Please join me in welcoming Christine Schimpf to my blog. I’m excited to share with everyone a little more about Christine and her upcoming Christmas novel, A Christmas Kind of Perfect.
Why is A Christmas Kind of Perfect a must read this Christmas season?
The story is set in the quaint village of Sister Bay in Door County, Wisconsin. The Christmas season blankets the village, bringing back to life old memories for Lila and Conrad. But the hurt between them runs deep and the hope for forgiveness feels elusive. The story brings to light how easy mistakes turn into regret and how difficult it is to make things right after they went so wrong.
How much of real life is in this book?
I’m sure you’ve heard the saying, “Write what you know.” For a long time, I thought that meant write what you read but for me, I read everything from mystery, to supernatural thrillers to historicals. I now understand that advice to mean write what you’ve experienced in this life and maybe that’s why I started writing in midlife. I needed some of those real life experiences to draw from.
That leads me to my next question…did you always plan on becoming a writer?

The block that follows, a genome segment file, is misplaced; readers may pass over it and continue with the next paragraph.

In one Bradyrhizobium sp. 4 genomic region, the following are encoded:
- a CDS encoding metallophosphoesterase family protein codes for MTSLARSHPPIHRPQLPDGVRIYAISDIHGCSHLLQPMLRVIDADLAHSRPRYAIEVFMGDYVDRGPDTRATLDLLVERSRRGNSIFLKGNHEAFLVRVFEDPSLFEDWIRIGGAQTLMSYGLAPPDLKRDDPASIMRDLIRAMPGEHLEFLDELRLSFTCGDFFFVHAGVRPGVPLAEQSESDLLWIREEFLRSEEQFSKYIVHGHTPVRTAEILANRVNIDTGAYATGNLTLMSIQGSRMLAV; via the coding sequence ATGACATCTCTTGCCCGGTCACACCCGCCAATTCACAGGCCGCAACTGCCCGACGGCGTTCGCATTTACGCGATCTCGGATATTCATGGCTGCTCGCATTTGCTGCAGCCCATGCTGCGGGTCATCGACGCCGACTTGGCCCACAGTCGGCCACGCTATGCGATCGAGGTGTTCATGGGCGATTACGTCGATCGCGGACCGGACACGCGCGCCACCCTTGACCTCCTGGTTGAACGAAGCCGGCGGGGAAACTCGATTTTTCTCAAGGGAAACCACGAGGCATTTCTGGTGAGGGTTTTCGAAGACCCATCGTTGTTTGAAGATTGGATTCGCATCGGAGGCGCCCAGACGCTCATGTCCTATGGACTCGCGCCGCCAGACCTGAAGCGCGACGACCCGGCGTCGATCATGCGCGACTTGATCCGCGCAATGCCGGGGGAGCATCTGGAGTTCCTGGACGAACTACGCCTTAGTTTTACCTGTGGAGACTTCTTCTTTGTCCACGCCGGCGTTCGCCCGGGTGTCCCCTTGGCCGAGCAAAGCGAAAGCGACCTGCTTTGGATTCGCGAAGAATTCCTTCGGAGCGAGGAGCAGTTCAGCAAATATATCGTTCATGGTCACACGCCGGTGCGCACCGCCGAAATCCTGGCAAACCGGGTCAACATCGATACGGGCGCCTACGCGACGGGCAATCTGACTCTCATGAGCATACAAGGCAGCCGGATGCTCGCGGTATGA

To be honest, no. I graduated from college with a degree in public relations and English writing. While I was interviewing for positions my husband asked me to write his grandparents’ story because it was a “cute love story”. Well, it turned out to be a little more than that because they were born in Europe, suffered through World War II, persecution and immigration leading up to founding a successful family business still in operation today, still family owned. The book, Nick, The Journey of a Lifetime, took me longer than expected but it has touched so many people who have a similar past.
What is your preferred genre to write in?
I started out writing historical fiction with Nick, The Journey of a Lifetime and moved to historical romance with The Ticket. I enjoyed both genres but contemporary romance is a natural fit for me where I can write for hours yet it feels like ten minutes has passed. That’s when you know you’ve found your niche.
Anything on the horizon for you?